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How to test puppet changes without committing?

asked 2016-04-05 22:12:41 -0500

UnitedMarsupials gravatar image

We use Puppet with Foreman here, and it is the Foreman (with the Puppet add-on), that controls, which classes are applicable to each host.

Foreman can be told to apply a particular git-branch to a particular host, and that's how our development is currently ongoing. Trouble is, you still have to commit your changes (even if only to a branch), before you can test them, which increases noise.

Is there a way puppet apply or puppet agent (or some other incarnation) can run simulating the regular agent-daemon precisely except getting the modules from a specified local directory instead of from puppet-master?

We use Puppet-3.7.5 at the moment. Thanks!

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answered 2016-04-09 03:23:38 -0500

updated 2016-04-09 03:26:23 -0500

Have a look at some Puppet Forge modules, e.g. one I wrote recently here.

  • Ensure you have Vagrant installed
  • Ensure you have Rubygems installed
  • Ensure you have bundler installed (gem install bundler)

Then:

$ git clone https://github.com/alexharv074/puppet-firewall_multi.git
$ bundle install
$ export BEAKER_destroy=no
$ bundle exec rake beaker

Now you have a working development environment in Vagrant.

Moreover if you make changes to the code, you can test those changes without committing.

You can also do a lot of development and testing just using Rspec-puppet.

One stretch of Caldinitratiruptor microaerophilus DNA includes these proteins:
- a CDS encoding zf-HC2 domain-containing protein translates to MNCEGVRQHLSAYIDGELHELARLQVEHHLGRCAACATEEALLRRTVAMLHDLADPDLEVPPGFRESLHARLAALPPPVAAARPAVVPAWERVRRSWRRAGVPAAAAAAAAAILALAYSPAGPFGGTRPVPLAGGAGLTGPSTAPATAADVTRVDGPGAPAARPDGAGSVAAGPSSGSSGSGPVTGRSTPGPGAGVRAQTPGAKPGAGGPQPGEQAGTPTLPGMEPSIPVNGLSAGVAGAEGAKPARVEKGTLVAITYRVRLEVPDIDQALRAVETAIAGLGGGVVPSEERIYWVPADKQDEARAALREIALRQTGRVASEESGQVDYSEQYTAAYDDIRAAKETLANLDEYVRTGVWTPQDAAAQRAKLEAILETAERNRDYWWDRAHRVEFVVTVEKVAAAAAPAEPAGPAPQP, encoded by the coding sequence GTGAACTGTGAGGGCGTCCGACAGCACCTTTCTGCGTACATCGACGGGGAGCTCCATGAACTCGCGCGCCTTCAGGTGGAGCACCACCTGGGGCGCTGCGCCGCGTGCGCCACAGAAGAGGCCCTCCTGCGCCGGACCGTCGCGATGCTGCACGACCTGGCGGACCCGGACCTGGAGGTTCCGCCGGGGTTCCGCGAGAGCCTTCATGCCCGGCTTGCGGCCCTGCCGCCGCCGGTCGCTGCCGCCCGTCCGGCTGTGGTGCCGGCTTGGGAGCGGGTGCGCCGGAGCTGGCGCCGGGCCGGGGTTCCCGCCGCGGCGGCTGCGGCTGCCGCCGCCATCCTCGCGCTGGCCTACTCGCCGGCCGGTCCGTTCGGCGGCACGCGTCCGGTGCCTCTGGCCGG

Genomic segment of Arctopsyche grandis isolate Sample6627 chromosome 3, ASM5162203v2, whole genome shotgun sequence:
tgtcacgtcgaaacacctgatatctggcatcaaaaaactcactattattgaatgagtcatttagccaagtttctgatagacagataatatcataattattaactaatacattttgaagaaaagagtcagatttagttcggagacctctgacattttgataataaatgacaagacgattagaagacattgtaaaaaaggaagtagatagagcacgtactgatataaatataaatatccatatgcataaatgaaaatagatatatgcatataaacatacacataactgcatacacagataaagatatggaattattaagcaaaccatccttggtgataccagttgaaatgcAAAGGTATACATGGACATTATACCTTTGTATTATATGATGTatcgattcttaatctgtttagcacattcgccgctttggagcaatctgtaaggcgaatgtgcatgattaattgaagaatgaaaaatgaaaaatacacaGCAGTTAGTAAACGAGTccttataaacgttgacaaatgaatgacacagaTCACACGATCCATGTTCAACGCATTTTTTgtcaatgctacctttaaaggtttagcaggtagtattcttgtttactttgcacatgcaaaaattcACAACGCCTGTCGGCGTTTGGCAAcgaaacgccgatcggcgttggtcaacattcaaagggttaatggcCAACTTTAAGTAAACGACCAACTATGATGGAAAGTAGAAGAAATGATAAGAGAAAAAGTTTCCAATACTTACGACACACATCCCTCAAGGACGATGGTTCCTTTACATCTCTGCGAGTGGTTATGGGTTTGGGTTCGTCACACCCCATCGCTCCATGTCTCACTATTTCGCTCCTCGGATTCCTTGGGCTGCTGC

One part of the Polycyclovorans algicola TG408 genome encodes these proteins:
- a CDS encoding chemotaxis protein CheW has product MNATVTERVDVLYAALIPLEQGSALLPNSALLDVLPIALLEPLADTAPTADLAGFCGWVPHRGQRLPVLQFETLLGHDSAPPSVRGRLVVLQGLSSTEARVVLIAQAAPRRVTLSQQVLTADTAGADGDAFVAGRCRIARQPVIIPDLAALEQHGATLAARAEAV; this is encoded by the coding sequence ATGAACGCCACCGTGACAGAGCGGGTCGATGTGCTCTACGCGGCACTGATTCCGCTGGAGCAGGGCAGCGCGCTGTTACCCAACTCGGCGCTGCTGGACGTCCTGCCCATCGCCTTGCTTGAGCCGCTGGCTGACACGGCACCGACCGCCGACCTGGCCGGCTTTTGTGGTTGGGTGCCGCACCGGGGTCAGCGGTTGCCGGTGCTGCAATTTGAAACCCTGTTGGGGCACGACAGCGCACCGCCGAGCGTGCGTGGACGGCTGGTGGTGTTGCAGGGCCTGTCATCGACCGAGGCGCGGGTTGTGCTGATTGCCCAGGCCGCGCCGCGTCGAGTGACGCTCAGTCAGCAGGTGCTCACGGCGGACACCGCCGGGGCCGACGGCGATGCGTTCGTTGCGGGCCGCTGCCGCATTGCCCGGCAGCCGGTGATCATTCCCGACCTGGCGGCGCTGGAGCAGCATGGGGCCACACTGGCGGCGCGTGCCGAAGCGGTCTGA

$ bundle exec rake spec

You can also do

$ bundle exec rake validate   
$ bundle exec rake lint

This checks all your files for syntax and style issues.

It's a bit of a learning curve to set all this up for your own modules, but it's the best way to do Puppet development. I never need to log onto a long-lived test environment, and I never log on to a Puppet master.

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answered 2016-04-13 19:07:42 -0500

Gary Steven gravatar image

Copy your modules to another host you want to test them on, in this example I will use a directory named modules in my home directory. You can then use puppet apply to simulate what the class will do. This gets a little more complicated if you are using exported resources and you have to make some additional changes or pass parameters to puppet apply but this will let you test your modules on a host that is not a puppetmaster or foreman.

puppet apply --modulepath=~/modules/ -e "include class"
puppet apply --modulepath=~/modules/ -e "class { 'foo': param1 => value1, param2 => value2 }"
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Comments

Yes, this is, pretty much, what I did, while waiting for answers :) Except I construct the `artificial-site.pp` with an `include` for every module defined for the host in Foreman and an `artificial-hiera.yaml` pointing at my hiera subdir. What's missing are the exported resources -- any ideas there?

UnitedMarsupials gravatar imageUnitedMarsupials ( 2016-04-13 21:33:24 -0500 )edit

You can hand edit your puppet.conf on the host your testing on to set all your values for puppetdb such as report = true reports = puppetdb You might need to adjust your routes.yaml as well - You can take values from your current puppet master

Gary Steven gravatar imageGary Steven ( 2016-04-19 10:52:10 -0500 )edit
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answered 2016-04-13 21:07:32 -0500

DarylW gravatar image

We have a large monorepo with all of our modules in them, and a collection of modules from the forge. We install all our forge modules into /etc/puppet/modules, and we have scripted a command to rsync our modules, manifests, and hieradata into the /etc/puppet/environment/ENVNAME/

This allows us to easily update our changes, then re-run the puppet agent one any of the nodes in our cluster to see the effect of our code updates.

It isn't as optimal for the automated deployments off of our CI/CD pipeline, but it helps during the development process.

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Asked: 2016-04-05 22:12:41 -0500

Seen: 240 times

Last updated: Apr 13 '16